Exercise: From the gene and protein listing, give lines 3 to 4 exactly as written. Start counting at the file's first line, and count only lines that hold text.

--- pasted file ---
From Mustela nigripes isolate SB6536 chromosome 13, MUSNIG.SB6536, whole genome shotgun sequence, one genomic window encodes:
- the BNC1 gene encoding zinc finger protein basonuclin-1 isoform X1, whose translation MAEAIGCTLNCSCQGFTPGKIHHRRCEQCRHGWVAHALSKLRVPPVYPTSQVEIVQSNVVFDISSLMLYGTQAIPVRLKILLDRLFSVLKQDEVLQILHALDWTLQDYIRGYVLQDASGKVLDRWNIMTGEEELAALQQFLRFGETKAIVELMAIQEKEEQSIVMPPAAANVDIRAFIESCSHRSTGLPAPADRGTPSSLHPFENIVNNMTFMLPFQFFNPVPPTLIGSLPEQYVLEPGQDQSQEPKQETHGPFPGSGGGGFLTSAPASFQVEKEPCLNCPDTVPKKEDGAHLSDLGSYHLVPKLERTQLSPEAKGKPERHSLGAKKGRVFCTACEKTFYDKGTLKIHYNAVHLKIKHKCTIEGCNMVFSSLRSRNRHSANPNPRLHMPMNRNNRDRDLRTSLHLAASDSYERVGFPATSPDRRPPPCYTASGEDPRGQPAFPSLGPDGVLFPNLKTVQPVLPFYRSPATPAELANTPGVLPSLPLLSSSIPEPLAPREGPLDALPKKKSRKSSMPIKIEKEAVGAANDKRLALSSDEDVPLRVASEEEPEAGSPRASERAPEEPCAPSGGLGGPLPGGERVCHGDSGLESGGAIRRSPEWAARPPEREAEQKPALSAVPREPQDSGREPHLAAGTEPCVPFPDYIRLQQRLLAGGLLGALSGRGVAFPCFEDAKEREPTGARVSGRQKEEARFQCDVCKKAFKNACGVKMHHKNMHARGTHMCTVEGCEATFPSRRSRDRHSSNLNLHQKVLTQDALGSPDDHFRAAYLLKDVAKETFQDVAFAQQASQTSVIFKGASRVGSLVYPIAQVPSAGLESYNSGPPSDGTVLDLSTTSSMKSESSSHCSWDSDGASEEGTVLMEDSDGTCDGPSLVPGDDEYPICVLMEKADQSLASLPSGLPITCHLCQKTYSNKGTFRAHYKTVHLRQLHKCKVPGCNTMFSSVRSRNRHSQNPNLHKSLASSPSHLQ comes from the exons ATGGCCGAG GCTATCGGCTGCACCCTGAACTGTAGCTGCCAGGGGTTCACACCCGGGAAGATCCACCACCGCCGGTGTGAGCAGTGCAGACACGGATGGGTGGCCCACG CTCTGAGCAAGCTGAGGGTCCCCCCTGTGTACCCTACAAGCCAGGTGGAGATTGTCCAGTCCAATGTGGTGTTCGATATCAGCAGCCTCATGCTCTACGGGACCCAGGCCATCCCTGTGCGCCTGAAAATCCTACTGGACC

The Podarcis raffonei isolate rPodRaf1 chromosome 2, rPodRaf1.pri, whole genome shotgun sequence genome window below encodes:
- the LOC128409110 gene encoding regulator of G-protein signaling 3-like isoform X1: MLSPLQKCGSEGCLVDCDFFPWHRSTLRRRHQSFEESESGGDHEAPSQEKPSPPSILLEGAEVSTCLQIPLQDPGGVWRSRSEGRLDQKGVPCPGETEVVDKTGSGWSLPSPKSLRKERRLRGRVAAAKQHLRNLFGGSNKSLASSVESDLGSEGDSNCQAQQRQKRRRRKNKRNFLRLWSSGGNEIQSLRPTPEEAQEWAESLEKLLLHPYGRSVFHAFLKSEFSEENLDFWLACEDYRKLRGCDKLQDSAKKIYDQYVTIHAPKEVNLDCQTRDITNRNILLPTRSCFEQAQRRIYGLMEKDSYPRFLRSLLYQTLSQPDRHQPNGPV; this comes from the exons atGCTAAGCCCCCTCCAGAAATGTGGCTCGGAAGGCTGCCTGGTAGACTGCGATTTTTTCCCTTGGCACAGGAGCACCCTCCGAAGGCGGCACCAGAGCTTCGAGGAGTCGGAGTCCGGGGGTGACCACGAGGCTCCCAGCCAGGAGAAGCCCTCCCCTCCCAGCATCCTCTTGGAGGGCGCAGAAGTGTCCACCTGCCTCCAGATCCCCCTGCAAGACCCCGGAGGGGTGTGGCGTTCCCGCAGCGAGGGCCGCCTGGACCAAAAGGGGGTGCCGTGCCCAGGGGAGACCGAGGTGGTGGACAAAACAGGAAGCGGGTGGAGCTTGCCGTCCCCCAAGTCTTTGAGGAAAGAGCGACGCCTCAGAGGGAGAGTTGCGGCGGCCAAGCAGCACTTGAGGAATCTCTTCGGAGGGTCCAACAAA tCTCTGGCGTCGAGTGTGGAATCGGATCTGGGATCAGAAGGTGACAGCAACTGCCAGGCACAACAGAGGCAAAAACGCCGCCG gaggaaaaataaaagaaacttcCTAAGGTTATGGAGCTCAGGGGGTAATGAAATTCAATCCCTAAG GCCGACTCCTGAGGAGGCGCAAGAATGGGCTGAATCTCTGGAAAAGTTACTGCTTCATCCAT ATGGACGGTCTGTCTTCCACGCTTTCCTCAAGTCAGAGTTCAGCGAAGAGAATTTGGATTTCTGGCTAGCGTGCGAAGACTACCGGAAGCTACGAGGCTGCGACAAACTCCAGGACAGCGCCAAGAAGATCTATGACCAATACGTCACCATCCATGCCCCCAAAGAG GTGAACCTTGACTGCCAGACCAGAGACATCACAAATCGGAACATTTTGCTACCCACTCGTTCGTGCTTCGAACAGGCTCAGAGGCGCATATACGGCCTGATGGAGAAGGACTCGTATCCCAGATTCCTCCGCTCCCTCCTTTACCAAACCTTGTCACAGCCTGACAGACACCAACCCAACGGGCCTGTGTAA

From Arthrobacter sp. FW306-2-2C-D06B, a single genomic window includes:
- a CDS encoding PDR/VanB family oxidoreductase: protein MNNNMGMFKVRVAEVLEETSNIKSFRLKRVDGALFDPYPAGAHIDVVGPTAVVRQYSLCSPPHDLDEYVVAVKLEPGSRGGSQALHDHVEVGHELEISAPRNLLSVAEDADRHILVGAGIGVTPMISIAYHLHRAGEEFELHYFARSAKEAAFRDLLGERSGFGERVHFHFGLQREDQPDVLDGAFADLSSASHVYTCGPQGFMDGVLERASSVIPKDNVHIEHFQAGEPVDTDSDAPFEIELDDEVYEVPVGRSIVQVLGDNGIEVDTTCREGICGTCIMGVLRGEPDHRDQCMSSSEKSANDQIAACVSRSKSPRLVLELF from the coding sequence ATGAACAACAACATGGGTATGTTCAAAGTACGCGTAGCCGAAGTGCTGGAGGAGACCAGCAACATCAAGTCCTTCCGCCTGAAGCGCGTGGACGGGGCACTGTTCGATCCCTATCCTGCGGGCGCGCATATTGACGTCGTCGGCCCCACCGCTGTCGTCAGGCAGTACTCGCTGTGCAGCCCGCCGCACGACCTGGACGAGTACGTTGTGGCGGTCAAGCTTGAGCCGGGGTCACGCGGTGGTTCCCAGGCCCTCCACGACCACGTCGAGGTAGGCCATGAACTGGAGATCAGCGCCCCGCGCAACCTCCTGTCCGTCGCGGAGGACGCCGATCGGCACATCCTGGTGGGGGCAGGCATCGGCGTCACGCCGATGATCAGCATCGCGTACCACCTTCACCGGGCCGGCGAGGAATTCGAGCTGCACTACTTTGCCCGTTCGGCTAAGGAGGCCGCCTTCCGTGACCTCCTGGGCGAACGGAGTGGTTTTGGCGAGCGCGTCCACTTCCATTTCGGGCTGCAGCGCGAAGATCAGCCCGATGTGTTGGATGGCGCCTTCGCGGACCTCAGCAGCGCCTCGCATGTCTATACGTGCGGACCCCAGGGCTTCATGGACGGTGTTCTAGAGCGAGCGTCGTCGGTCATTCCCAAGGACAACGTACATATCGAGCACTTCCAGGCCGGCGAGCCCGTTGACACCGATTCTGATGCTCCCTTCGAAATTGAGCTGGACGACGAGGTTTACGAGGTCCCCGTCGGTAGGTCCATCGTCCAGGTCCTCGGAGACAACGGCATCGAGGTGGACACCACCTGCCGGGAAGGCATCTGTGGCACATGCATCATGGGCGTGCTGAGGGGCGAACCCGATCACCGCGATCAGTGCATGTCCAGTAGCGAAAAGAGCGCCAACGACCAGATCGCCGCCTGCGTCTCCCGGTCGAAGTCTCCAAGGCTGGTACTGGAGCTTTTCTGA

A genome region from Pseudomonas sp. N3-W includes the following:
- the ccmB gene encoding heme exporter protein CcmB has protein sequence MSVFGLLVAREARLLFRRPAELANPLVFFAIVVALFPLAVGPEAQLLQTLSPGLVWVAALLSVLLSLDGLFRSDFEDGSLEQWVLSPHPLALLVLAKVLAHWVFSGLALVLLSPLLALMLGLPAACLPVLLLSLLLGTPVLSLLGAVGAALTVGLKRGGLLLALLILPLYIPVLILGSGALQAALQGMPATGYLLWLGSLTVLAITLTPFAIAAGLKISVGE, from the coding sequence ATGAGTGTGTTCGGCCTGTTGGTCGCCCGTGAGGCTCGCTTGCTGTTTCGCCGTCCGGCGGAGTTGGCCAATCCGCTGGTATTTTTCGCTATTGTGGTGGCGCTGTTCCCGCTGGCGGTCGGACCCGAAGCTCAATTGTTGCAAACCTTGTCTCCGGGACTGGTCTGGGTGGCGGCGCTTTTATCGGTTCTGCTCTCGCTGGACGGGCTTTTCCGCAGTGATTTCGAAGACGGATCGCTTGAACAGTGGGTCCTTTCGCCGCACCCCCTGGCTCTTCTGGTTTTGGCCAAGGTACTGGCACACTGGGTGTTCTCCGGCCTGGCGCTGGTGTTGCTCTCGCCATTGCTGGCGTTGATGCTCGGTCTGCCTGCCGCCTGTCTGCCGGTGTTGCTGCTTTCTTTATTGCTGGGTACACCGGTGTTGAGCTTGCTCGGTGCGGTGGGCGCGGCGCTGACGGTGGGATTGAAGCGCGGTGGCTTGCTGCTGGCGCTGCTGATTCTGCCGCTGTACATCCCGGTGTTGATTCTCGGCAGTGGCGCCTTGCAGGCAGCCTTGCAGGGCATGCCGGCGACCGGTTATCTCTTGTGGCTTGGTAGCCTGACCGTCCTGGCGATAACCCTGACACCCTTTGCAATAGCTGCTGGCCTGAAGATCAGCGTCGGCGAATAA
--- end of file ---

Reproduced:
The Podarcis raffonei isolate rPodRaf1 chromosome 2, rPodRaf1.pri, whole genome shotgun sequence genome window below encodes:
- the LOC128409110 gene encoding regulator of G-protein signaling 3-like isoform X1: MLSPLQKCGSEGCLVDCDFFPWHRSTLRRRHQSFEESESGGDHEAPSQEKPSPPSILLEGAEVSTCLQIPLQDPGGVWRSRSEGRLDQKGVPCPGETEVVDKTGSGWSLPSPKSLRKERRLRGRVAAAKQHLRNLFGGSNKSLASSVESDLGSEGDSNCQAQQRQKRRRRKNKRNFLRLWSSGGNEIQSLRPTPEEAQEWAESLEKLLLHPYGRSVFHAFLKSEFSEENLDFWLACEDYRKLRGCDKLQDSAKKIYDQYVTIHAPKEVNLDCQTRDITNRNILLPTRSCFEQAQRRIYGLMEKDSYPRFLRSLLYQTLSQPDRHQPNGPV; this comes from the exons atGCTAAGCCCCCTCCAGAAATGTGGCTCGGAAGGCTGCCTGGTAGACTGCGATTTTTTCCCTTGGCACAGGAGCACCCTCCGAAGGCGGCACCAGAGCTTCGAGGAGTCGGAGTCCGGGGGTGACCACGAGGCTCCCAGCCAGGAGAAGCCCTCCCCTCCCAGCATCCTCTTGGAGGGCGCAGAAGTGTCCACCTGCCTCCAGATCCCCCTGCAAGACCCCGGAGGGGTGTGGCGTTCCCGCAGCGAGGGCCGCCTGGACCAAAAGGGGGTGCCGTGCCCAGGGGAGACCGAGGTGGTGGACAAAACAGGAAGCGGGTGGAGCTTGCCGTCCCCCAAGTCTTTGAGGAAAGAGCGACGCCTCAGAGGGAGAGTTGCGGCGGCCAAGCAGCACTTGAGGAATCTCTTCGGAGGGTCCAACAAA tCTCTGGCGTCGAGTGTGGAATCGGATCTGGGATCAGAAGGTGACAGCAACTGCCAGGCACAACAGAGGCAAAAACGCCGCCG gaggaaaaataaaagaaacttcCTAAGGTTATGGAGCTCAGGGGGTAATGAAATTCAATCCCTAAG GCCGACTCCTGAGGAGGCGCAAGAATGGGCTGAATCTCTGGAAAAGTTACTGCTTCATCCAT ATGGACGGTCTGTCTTCCACGCTTTCCTCAAGTCAGAGTTCAGCGAAGAGAATTTGGATTTCTGGCTAGCGTGCGAAGACTACCGGAAGCTACGAGGCTGCGACAAACTCCAGGACAGCGCCAAGAAGATCTATGACCAATACGTCACCATCCATGCCCCCAAAGAG GTGAACCTTGACTGCCAGACCAGAGACATCACAAATCGGAACATTTTGCTACCCACTCGTTCGTGCTTCGAACAGGCTCAGAGGCGCATATACGGCCTGATGGAGAAGGACTCGTATCCCAGATTCCTCCGCTCCCTCCTTTACCAAACCTTGTCACAGCCTGACAGACACCAACCCAACGGGCCTGTGTAA